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Batgirl #30 - DC Comics
Look out, Terry! She's right behind you!

WITH THE NEW YEAR COMES NEW COMICS!

The first comics of the new year are out!  Which pulls did we make from the racks?

Savage Dragon #241 - Image Comics
Image Comics

SAVAGE DRAGON #241
Image Comics

Writer – Erik Larsen
Artist – Erik Larsen
Cover Price – $3.99

This is one of Image’s longest running comics!  I wanted to drop in and see where it stands!

I’m a pretty forgiving person when it comes to narratives, however I am just lost here.  There are a few recent storylines that are key in knowing why the characters are doing what they are doing.  To Larsen’s credit, he does add annotations to prior issues you need to pick up.  In the meantime, there are so many people in so many kinds of emotional turmoil, I don’t even know where to begin.  The Dragon’s current wife seems to have regressed in age a bit, his ex-girlfriend is apparently on the prowl, and his friends are hard to understand in this single issue.

Savage Dragon #241 - Image Comics
Savage Dragon #241 – Image Comics

The art is just as I remember it in the ’90s.  Erik Larsen prefers his lines very thick and scratchy, which can muddle pictures fast.  Additionally, his characters can be very inconsistent from panel to panel.  Dragon’s wife seems to be of late teen age, although I don’t know if that is intentional.  Larsen’s character proportions are also very ’90s.  His male protagonists are almost hilariously beefy and his women are lanky, if not Barbie-like.

It is difficult to recommend this comic.  You have to already be a long-term reader to understand what you are looking at.

Man Without Fear #1 - Marvel Comics
Marvel Comics

MAN WITHOUT FEAR #1
Marvel Comics

Writer – Jed MacKay
Artist – Danilo Beyruth
Cover Price – $3.99

This miniseries takes on a difficult challenge.  This aims to redefine Daredevil and modernize his context.

While a lot of this issue happens in Matt Murdock’s subconscious, Jed MacKay has still put together a good script.  His follow up to the Death of Daredevil storyline asks the right questions about the concept of a “man without fear” without belittling it.  Moreover, the quiet moments of Foggy Nelson speaking to a comatose Murdock are poignant and add a new view to what it is like co-existing with Daredevil.  By the end of this issue, I feel like I have a better understanding of Murdock and his inner circle.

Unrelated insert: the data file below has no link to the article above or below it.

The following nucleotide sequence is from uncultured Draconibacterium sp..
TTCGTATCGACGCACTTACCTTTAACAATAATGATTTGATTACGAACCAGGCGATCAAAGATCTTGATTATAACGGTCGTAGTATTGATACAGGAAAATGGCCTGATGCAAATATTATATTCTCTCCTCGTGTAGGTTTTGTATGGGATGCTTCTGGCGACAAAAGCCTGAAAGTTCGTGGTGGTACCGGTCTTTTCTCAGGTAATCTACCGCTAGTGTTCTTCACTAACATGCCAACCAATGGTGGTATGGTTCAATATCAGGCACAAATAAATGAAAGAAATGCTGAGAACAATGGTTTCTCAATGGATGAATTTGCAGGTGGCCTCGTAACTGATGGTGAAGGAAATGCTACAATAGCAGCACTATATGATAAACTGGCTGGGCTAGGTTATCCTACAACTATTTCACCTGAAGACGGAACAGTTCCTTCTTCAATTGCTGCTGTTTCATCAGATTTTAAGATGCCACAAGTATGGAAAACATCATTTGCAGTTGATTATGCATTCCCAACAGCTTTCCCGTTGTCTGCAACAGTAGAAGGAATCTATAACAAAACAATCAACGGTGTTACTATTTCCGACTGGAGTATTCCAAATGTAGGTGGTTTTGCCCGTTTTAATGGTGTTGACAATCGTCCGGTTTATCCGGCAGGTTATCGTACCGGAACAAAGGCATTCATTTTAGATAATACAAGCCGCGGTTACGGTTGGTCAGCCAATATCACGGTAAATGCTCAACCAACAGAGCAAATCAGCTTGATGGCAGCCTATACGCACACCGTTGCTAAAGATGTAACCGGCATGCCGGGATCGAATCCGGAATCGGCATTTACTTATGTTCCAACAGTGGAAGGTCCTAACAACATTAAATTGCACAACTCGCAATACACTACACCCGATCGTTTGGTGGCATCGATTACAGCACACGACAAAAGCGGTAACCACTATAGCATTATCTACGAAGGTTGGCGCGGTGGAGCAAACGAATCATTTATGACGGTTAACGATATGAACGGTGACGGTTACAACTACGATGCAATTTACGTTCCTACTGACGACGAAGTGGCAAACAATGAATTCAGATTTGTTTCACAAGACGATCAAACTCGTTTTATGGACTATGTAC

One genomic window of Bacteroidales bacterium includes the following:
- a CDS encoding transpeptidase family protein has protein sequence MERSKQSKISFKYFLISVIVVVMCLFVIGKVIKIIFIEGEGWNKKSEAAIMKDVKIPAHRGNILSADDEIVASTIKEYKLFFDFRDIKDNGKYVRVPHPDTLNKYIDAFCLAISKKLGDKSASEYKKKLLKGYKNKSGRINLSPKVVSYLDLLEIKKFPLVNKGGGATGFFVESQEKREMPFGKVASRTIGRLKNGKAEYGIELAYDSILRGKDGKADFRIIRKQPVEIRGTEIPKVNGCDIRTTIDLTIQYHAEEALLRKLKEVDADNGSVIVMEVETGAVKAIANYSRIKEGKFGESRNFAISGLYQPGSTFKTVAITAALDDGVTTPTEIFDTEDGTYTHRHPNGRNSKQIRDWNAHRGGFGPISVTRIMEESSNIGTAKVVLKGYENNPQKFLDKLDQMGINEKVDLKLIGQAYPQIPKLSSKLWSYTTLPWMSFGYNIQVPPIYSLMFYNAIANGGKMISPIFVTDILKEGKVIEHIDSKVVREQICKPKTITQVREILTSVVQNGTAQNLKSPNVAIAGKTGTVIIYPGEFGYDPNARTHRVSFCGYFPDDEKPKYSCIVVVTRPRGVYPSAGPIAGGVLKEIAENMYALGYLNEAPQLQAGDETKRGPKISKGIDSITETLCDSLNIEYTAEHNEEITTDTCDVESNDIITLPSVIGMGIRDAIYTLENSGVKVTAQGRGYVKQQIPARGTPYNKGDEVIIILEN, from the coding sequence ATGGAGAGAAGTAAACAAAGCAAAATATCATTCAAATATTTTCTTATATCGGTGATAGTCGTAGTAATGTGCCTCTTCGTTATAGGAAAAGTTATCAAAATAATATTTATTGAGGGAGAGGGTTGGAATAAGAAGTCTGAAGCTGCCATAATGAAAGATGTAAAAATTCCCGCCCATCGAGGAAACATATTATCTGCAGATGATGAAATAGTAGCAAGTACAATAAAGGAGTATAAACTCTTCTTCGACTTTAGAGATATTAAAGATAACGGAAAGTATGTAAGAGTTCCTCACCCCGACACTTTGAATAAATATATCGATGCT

Man Without Fear #1 - Marvel Comics
Man Without Fear #1 – Marvel Comics

The art by Danilo Beyruth is not a home run.  Beyruth’s lines are generally thin while his detail can be scratchy line work to imply gradients.  Daredevil can often look like a man without skin in his art.  Meanwhile, his faces are expressive, although they do tend to hit an “uncanny valley” point in my mind where they don’t always appear human.  I am willing to give him the length of this mini to see if he settles into the characters, however, I am not a fan within this issue.

Despite its flaws, I do think this is a solid start.  Man Without Fear can go a long way to making Daredevil both incredible and relatable.

Batman Beyond #27 - DC Comics
DC Comics

BATMAN BEYOND #27
DC Comics

Writer – Dan Jurgens
Artist – Brett Booth
Cover Price – $3.99

The infamous cartoon about the Batman of the future has had trouble locking down a successful comic book run.  Where does it stand now?